Andrew Buss, originally published on CRN

Data protection remains top-of-mind for many companies. Data losses continue across both public and private sectors. With increasing penalties and regulation around data breaches, encryption is one key to data protection and reduced business risk.

We recently ran an online poll examining the vision around and reality of encryption. Online polls tend to be self-selecting, many respondents to such a survey will have a healthy interest in IT security or encryption. This will bias the numbers somewhat towards protection or encryption compared to a more balanced or random sample but does indicate what IT security professionals might be thinking.

Our poll suggested that encryption is increasingly used as a proactive data protection strategy. In the past, it was often used to lock the barn door after the horse had bolted.

New drivers are now pushing encryption. These include mobilisation and home working – which is on top of the list — a recognition that data types and volumes are soaring, and compliance directives. Doing nothing is no longer an option.

The need for protection is also based around the perceived vulnerability to loss or theft – for example of notebooks, or backup files.

However, servers may be just as much a risk for data loss if, for example, disks are disposed of without secure erasure of the data on them, or the data exists in the form of easily copied, unprotected virtual machines.

If we look at the encryption on notebooks by mobile workers, the biggest barrier is not to do with the load on systems or the cost of the offering, but concerns around practical implementation.

The next challenge is about key management — common problem in pretty much all encryption implementations, despite the lower prices of today’s more integrated offerings.

Clearly there is a lot of room for improvement, and opportunity to add value by integrating the various encryption technologies into a manageable stack.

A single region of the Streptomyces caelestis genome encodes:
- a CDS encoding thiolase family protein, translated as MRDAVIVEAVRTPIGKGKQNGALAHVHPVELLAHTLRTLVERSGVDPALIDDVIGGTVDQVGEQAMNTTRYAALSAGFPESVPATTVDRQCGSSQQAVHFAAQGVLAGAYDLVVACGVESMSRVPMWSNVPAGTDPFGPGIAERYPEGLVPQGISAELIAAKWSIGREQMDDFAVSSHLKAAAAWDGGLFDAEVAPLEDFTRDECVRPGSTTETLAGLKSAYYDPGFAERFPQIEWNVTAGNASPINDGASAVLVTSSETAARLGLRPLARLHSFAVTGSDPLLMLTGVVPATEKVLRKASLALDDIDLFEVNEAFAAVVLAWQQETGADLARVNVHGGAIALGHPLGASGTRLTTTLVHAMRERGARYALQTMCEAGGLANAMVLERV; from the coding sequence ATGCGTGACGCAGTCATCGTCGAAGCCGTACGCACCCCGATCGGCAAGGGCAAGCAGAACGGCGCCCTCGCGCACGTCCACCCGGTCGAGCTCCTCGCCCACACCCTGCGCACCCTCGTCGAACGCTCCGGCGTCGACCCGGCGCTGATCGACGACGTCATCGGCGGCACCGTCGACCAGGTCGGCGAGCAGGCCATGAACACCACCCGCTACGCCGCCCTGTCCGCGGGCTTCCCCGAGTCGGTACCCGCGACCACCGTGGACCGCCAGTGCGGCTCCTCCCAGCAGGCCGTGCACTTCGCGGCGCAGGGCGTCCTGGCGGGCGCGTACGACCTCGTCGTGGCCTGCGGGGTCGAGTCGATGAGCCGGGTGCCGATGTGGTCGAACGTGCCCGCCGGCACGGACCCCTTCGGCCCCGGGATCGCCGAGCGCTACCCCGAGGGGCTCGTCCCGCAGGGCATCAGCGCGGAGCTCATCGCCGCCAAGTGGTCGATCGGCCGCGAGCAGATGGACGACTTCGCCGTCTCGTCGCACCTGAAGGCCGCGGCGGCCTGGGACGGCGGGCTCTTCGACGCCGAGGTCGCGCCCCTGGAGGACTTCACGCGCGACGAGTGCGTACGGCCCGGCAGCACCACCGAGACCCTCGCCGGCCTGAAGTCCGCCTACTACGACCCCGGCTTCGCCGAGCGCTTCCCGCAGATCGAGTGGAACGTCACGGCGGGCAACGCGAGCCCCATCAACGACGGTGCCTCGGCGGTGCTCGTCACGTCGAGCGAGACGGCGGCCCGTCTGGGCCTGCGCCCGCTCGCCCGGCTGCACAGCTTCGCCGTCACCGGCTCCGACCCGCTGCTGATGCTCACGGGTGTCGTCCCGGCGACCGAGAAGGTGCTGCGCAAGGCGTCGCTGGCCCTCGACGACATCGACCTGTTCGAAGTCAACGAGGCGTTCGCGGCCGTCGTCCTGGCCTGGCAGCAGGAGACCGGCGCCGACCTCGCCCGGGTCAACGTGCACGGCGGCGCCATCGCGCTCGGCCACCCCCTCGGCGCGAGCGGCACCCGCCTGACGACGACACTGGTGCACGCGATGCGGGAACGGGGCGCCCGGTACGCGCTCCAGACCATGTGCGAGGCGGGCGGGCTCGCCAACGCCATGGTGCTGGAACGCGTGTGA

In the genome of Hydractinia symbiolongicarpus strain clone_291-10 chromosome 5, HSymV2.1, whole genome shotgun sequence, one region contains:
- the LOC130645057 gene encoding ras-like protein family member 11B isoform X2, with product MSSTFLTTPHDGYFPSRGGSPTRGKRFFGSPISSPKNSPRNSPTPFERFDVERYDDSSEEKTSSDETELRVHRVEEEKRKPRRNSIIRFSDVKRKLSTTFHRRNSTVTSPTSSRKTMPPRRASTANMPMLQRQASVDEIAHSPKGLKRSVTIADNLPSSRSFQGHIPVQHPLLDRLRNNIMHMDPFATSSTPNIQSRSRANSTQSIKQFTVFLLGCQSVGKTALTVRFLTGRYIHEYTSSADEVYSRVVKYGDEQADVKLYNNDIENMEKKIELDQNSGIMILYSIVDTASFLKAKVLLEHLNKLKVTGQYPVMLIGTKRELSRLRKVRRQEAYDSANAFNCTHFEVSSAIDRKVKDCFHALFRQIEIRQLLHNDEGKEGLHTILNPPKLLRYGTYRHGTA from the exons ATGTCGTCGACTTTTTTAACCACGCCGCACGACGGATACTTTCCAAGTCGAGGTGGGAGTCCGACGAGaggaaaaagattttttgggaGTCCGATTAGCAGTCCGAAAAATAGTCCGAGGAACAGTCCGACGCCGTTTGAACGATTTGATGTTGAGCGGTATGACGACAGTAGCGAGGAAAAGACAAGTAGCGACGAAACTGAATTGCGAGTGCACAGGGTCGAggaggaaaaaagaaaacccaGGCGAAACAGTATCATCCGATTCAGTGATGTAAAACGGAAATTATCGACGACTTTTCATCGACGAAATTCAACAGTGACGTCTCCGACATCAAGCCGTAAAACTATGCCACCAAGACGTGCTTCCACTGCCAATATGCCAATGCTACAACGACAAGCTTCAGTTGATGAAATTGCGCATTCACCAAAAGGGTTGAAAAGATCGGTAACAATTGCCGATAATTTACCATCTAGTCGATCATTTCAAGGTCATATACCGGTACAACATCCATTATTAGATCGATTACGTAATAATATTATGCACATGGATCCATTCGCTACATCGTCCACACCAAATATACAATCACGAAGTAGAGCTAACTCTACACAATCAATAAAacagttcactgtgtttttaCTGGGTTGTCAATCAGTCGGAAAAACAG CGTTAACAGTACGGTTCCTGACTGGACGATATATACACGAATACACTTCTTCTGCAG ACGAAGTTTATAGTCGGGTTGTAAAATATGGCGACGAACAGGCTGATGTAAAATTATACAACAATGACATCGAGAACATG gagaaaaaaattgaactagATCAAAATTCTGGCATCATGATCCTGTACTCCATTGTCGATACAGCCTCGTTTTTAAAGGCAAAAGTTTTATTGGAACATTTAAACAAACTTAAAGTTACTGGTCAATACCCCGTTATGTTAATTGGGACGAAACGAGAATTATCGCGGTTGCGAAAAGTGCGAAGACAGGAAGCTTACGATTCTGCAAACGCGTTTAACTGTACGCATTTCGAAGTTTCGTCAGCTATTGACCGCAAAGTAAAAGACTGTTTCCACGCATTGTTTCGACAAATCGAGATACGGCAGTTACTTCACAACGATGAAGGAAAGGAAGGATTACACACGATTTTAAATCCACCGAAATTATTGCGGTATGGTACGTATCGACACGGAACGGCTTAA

Strategically, encryption should be a unified implementation across the company, regardless of where it is used. All the elements should interact and interoperate. This won’t happen overnight, but should be planned for.

First, deal with immediate pain points around mobility and compliance. In many cases this will mean protecting the data at rest on mobile devices, including portable storage. You may encrypt the entire device, as with some smartphones, or through tools for PCs or servers.

The trick will be to avoid re-inventing the wheel and to reuse where possible existing infrastructure tools such as key management systems. Getting a single platform to cover multiple encryption implementations is still tricky, although things are starting to become a little more integrated.

The key management platform must also be future-proofed one way or another, as data from all locations may need to be accessed over a period of time, perhaps spanning some decades.

Addressing the basics should start to close the gap between vision and reality. Encryption can then be extended further into the infrastructure so that data on servers, for example, is protected, not just when it is on a notebook. After all, many security breaches, intentional or accidental, occur internally.

Once these encryption fundamentals are widespread, technologies such as rights management and data leakage protection can help protect data at what is arguably the weakest link — the authorised end user.



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